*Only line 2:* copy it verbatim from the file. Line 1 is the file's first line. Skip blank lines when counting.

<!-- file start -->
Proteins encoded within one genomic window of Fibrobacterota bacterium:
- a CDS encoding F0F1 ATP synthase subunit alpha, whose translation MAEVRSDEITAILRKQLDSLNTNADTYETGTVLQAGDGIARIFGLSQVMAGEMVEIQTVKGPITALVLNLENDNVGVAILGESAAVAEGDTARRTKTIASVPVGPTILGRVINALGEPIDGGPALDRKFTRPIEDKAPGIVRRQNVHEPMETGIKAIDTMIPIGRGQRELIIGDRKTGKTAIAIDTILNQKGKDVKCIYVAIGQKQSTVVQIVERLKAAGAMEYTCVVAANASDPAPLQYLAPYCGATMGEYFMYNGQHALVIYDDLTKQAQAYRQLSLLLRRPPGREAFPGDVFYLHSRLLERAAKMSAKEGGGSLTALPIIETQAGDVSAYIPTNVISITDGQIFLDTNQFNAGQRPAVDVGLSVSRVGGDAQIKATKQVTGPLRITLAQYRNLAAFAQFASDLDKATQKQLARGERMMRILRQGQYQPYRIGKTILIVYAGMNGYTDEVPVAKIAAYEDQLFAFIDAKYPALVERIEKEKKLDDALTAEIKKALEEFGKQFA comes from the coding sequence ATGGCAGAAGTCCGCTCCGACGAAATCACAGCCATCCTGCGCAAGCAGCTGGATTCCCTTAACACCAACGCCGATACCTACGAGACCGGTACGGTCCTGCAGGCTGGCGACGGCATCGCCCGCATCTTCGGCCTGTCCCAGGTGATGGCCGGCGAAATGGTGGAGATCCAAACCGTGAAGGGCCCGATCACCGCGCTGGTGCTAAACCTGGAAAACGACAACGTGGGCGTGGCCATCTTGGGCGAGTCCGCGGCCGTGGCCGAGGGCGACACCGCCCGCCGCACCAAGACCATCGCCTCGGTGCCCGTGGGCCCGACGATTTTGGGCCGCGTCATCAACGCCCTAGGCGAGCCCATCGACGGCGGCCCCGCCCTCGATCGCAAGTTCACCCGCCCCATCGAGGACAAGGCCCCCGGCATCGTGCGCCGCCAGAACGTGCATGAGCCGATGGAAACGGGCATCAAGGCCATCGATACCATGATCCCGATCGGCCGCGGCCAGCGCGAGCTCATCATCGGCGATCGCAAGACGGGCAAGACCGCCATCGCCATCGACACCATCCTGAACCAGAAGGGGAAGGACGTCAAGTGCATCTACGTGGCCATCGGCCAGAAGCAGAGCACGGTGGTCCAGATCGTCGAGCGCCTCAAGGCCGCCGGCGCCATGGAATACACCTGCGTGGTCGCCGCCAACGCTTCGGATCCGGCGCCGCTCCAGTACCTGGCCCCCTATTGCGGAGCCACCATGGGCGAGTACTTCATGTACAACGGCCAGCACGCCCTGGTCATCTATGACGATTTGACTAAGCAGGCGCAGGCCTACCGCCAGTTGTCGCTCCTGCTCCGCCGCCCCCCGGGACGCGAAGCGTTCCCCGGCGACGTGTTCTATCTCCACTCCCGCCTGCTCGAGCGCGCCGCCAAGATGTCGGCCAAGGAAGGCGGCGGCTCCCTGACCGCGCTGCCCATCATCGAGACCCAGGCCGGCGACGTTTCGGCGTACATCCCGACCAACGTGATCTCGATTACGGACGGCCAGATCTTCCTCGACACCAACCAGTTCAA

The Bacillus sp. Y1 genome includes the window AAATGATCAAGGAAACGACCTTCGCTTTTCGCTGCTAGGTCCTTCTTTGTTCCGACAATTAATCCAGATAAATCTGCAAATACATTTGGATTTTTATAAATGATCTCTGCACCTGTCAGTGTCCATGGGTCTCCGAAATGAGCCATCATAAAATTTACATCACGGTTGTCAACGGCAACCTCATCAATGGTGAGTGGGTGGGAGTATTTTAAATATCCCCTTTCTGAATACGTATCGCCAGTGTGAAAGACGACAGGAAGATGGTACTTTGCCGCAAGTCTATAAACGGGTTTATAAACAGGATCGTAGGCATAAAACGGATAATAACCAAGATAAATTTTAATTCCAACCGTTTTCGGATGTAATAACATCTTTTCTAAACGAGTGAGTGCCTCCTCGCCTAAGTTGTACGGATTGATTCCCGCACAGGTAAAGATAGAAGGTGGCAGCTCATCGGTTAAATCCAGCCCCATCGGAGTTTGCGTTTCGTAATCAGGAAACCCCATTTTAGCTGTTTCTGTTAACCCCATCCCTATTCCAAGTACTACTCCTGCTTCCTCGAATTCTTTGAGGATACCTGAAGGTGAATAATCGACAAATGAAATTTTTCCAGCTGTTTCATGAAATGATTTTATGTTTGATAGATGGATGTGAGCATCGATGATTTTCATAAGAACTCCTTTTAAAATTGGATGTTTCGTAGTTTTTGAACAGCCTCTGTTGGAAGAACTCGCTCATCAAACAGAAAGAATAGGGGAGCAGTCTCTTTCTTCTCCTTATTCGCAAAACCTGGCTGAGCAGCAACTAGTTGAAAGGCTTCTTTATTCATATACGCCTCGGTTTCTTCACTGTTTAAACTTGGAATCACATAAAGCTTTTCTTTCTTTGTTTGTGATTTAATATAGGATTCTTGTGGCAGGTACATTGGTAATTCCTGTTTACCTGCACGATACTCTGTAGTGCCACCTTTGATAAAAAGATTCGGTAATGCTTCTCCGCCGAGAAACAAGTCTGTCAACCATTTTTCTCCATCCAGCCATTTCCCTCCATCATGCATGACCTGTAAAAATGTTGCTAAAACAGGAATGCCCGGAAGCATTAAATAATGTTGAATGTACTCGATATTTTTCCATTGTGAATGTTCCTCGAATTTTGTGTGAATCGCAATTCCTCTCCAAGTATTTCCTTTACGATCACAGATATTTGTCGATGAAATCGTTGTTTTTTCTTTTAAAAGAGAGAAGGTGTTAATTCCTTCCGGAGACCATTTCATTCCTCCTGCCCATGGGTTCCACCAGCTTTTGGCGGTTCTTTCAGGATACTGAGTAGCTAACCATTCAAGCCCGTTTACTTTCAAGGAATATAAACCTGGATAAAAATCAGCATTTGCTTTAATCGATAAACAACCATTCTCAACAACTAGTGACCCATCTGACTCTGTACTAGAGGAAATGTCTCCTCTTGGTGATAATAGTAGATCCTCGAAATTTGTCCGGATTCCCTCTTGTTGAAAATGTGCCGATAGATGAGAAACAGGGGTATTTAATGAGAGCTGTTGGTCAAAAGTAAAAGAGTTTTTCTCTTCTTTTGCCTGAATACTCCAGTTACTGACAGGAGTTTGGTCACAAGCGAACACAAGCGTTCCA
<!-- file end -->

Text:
- a CDS encoding F0F1 ATP synthase subunit alpha, whose translation MAEVRSDEITAILRKQLDSLNTNADTYETGTVLQAGDGIARIFGLSQVMAGEMVEIQTVKGPITALVLNLENDNVGVAILGESAAVAEGDTARRTKTIASVPVGPTILGRVINALGEPIDGGPALDRKFTRPIEDKAPGIVRRQNVHEPMETGIKAIDTMIPIGRGQRELIIGDRKTGKTAIAIDTILNQKGKDVKCIYVAIGQKQSTVVQIVERLKAAGAMEYTCVVAANASDPAPLQYLAPYCGATMGEYFMYNGQHALVIYDDLTKQAQAYRQLSLLLRRPPGREAFPGDVFYLHSRLLERAAKMSAKEGGGSLTALPIIETQAGDVSAYIPTNVISITDGQIFLDTNQFNAGQRPAVDVGLSVSRVGGDAQIKATKQVTGPLRITLAQYRNLAAFAQFASDLDKATQKQLARGERMMRILRQGQYQPYRIGKTILIVYAGMNGYTDEVPVAKIAAYEDQLFAFIDAKYPALVERIEKEKKLDDALTAEIKKALEEFGKQFA comes from the coding sequence ATGGCAGAAGTCCGCTCCGACGAAATCACAGCCATCCTGCGCAAGCAGCTGGATTCCCTTAACACCAACGCCGATACCTACGAGACCGGTACGGTCCTGCAGGCTGGCGACGGCATCGCCCGCATCTTCGGCCTGTCCCAGGTGATGGCCGGCGAAATGGTGGAGATCCAAACCGTGAAGGGCCCGATCACCGCGCTGGTGCTAAACCTGGAAAACGACAACGTGGGCGTGGCCATCTTGGGCGAGTCCGCGGCCGTGGCCGAGGGCGACACCGCCCGCCGCACCAAGACCATCGCCTCGGTGCCCGTGGGCCCGACGATTTTGGGCCGCGTCATCAACGCCCTAGGCGAGCCCATCGACGGCGGCCCCGCCCTCGATCGCAAGTTCACCCGCCCCATCGAGGACAAGGCCCCCGGCATCGTGCGCCGCCAGAACGTGCATGAGCCGATGGAAACGGGCATCAAGGCCATCGATACCATGATCCCGATCGGCCGCGGCCAGCGCGAGCTCATCATCGGCGATCGCAAGACGGGCAAGACCGCCATCGCCATCGACACCATCCTGAACCAGAAGGGGAAGGACGTCAAGTGCATCTACGTGGCCATCGGCCAGAAGCAGAGCACGGTGGTCCAGATCGTCGAGCGCCTCAAGGCCGCCGGCGCCATGGAATACACCTGCGTGGTCGCCGCCAACGCTTCGGATCCGGCGCCGCTCCAGTACCTGGCCCCCTATTGCGGAGCCACCATGGGCGAGTACTTCATGTACAACGGCCAGCACGCCCTGGTCATCTATGACGATTTGACTAAGCAGGCGCAGGCCTACCGCCAGTTGTCGCTCCTGCTCCGCCGCCCCCCGGGACGCGAAGCGTTCCCCGGCGACGTGTTCTATCTCCACTCCCGCCTGCTCGAGCGCGCCGCCAAGATGTCGGCCAAGGAAGGCGGCGGCTCCCTGACCGCGCTGCCCATCATCGAGACCCAGGCCGGCGACGTTTCGGCGTACATCCCGACCAACGTGATCTCGATTACGGACGGCCAGATCTTCCTCGACACCAACCAGTTCAA